John Brown (builder)

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John Brown (1809–1876) was a Canadian builder of Scottish origin.

Chantry Island lighthouse, one of six nearly identical Imperial Towers built by Brown

Brown began his career as a stonemason's apprentice in Glasgow. At 23 he emigrated to the United States, to upstate New York. By 1838 he had moved again, this time to Thorold, Ontario, where he was to spend the remainder of his career.

Brown's first government project was the construction of the Gull Island Lighthouse in Lake Erie between 1846 and 1848. Subsequently, he was retained to build seven additional lightstations in Ontario, including one in Burlington, Ontario.[1]

Brown is best remembered for building Ontario's Imperial Towers, six nearly identical light stations (tower and keeper's dwelling) made of cut stone, and not brick, metal, wood or concrete that was common in the 1850s. All were on Lake Huron or Georgian Bay.[2] Initially, eleven were planned but only six were built, between 1855 and 1859.[3] (The projects cancelled were to be at White Fish Island, Mississagi Strait, Isle St. Joseph, Clapperton Island and Badgley Island.)[3]

The origin of the designation Imperial is not certain, but some historians speculate that because the towers were public construction built under the colonial administration while Canada was a self-governing colony of Britain, the name would assure at least some funding from the British Empire's Board of Trade.[3] According to the Heritage Character Statement from the Government of Canada (for the Chantry Island lighthouse (typical of the six), the design is very strong and somewhat ornate.[2]

All were built at a time when commercial shipping traffic was increasing on the Great Lakes between Canada and the U.S. because of new trade agreements and the opening of the Sault Ste. Marie Canal locks in 1855. The settlement of the Bruce Peninsula was already well underway at the time, also making the lighthouses timely as navigational aids for the boats and ships.[3][2]

The six Imperial Towers[edit]

Cove Island tower and keeper's dwelling

All six of the following are still standing and operating as automated lights.[3] The lighthouses at Cove Island, Point Clark and Chantry Island are the most significant today since they have been restored and designated as Historic Places or Historic Sites by the Government of Canada. (The light stations at Point Clark and Chantry Island are open for tours.)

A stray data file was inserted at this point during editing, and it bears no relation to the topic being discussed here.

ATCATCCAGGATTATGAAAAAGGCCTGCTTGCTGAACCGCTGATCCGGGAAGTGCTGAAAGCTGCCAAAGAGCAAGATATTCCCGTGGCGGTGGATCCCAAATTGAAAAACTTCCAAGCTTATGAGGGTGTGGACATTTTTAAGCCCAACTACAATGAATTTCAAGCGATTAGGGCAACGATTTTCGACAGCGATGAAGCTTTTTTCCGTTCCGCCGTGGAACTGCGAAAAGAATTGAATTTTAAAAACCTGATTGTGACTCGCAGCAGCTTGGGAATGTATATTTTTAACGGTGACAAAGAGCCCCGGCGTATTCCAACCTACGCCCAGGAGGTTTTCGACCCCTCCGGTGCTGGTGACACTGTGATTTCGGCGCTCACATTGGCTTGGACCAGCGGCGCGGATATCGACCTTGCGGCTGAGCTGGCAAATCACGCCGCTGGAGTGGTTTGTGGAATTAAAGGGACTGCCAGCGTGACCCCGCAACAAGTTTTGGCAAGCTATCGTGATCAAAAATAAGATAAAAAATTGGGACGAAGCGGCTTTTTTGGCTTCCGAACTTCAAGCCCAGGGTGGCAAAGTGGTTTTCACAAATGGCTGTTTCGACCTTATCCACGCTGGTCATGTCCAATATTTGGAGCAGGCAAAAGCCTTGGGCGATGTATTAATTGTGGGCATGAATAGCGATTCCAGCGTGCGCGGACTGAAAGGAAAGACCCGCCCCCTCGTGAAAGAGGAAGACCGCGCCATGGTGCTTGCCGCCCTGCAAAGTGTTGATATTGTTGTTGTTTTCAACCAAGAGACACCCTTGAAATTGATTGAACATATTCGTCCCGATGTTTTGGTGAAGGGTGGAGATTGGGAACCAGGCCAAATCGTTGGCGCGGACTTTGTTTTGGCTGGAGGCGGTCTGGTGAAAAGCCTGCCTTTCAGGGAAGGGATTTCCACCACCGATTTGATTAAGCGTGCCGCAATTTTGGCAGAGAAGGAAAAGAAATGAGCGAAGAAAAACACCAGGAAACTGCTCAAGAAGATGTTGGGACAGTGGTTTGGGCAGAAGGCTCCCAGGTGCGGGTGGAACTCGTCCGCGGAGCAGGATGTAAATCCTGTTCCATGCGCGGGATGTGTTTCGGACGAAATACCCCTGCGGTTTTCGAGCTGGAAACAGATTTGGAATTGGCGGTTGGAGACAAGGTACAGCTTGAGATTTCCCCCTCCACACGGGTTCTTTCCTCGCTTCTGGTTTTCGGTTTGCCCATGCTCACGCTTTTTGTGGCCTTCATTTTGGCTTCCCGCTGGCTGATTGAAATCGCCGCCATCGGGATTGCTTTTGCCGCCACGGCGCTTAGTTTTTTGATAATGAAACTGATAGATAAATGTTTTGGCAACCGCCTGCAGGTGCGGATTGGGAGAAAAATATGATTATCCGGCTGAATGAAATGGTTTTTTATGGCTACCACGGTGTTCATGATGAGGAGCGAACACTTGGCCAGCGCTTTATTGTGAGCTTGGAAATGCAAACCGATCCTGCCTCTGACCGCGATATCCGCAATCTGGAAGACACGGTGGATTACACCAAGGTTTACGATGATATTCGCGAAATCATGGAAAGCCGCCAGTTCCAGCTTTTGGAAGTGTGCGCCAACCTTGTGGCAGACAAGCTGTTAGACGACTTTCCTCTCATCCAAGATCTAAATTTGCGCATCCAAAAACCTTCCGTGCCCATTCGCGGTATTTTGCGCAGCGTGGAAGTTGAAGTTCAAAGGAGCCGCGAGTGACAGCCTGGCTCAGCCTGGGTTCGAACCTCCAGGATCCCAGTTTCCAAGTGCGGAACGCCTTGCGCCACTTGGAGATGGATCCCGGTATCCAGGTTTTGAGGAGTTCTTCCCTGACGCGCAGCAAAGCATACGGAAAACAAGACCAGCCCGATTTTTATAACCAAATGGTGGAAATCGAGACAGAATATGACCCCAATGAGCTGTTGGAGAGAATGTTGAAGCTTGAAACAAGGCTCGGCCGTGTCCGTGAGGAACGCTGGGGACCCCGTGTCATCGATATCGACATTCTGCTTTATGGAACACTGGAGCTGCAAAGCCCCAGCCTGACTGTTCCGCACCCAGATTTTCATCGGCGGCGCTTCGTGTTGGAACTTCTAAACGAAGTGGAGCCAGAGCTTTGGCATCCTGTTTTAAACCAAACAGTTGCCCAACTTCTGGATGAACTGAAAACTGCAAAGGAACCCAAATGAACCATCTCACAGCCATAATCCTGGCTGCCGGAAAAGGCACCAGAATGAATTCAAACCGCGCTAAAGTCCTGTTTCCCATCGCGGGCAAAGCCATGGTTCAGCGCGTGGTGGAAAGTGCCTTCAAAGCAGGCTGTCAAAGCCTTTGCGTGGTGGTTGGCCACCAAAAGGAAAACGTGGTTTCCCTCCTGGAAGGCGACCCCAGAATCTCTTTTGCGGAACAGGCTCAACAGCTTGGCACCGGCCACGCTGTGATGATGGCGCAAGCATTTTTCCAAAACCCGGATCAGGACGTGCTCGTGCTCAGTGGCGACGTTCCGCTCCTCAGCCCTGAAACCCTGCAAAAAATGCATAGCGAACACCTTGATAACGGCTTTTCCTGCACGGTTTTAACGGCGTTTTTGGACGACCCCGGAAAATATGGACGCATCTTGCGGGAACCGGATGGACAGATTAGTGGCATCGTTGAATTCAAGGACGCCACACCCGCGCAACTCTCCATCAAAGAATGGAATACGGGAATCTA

Construction[edit]

Chantry Fresnel Lens

Construction of the lights was plagued by difficulties. Brown lost four full supply boats, all of which sank before reaching their destinations and unloading. More supplies were lost from being swept overboard during storms and rough seas. Furthermore, delivery of the lighting apparatus for each tower was delayed by competing demand from lighthouse expansion in the United States and a bottleneck in the delivery of the lenses. The Fresnel lenses were made by the Louis Sautter Company of Paris and installed by specialist workmen from France. The most powerful (second-order) lenses were used at Point Clark, Chantry, Cove and Nottawasaga Island.[3]

Due to the high costs and delays, Brown was facing bankruptcy by 1857, and petitioned the provincial government for assistance. Presumably, the government responded favourably, since Brown remained in business until his death. By 1859 all six Imperial Towers were lit. The final cost was approximately $223,000, a massive sum in that era.[3]

Description[edit]

Point Clark Lighthouse

Only minor variations exist in the design of the six towers, as was required for the different building sites. They are all 80 feet (24 m) tall, with the exception of Christian Island, a 55-foot (17 m) tower. The rock courses at the bottom of the towers reach some seven feet thick, and the walls at ground level are six feet thick, tapering towards two feet thickness at the top. Though the lighthouses are conical, their interior diameter is 10'6'' throughout.

The towers and dwellings are constructed of limestone, with a granite section near the top of the tower for extra rigidity to support the lantern rooms.[2] The lanterns are made of copper alloys, glass, and cast iron.

The towers are whitewashed and painted with red trim. Each was initially equipped with a Fresnel lens; they were the first Canadian lighthouses so equipped.

See also[edit]

Further reading[edit]

  • Berger, T. & Dempster, D.; Lighthouses of the Great Lakes; Voyageur 2002
  • Crompton, W. & Rhein, M. The Ultimate Book of Lighthouses; Thunder Bay 2003
  • Weaver, H.; John Brown's Imperial Towers: End of an Era; Inland Sea; 1992

References[edit]

  1. ^ "Mohawk Island, ON". Lighthouse Friends. Lighthouse Friends. 2015. Retrieved 31 March 2017. 
  2. ^ a b c d "Heritage Character Statement" (PDF). Historic Places Canada. Federal Heritage Buildings Review Office. 24 May 1994. 
  3. ^ a b c d e f g Sapulski, Wayne (1996). "The Imperial Towers of Lake Huron and Georgian Bay". Lighthouse Digest. Foghorn Publishing. Retrieved 16 March 2017.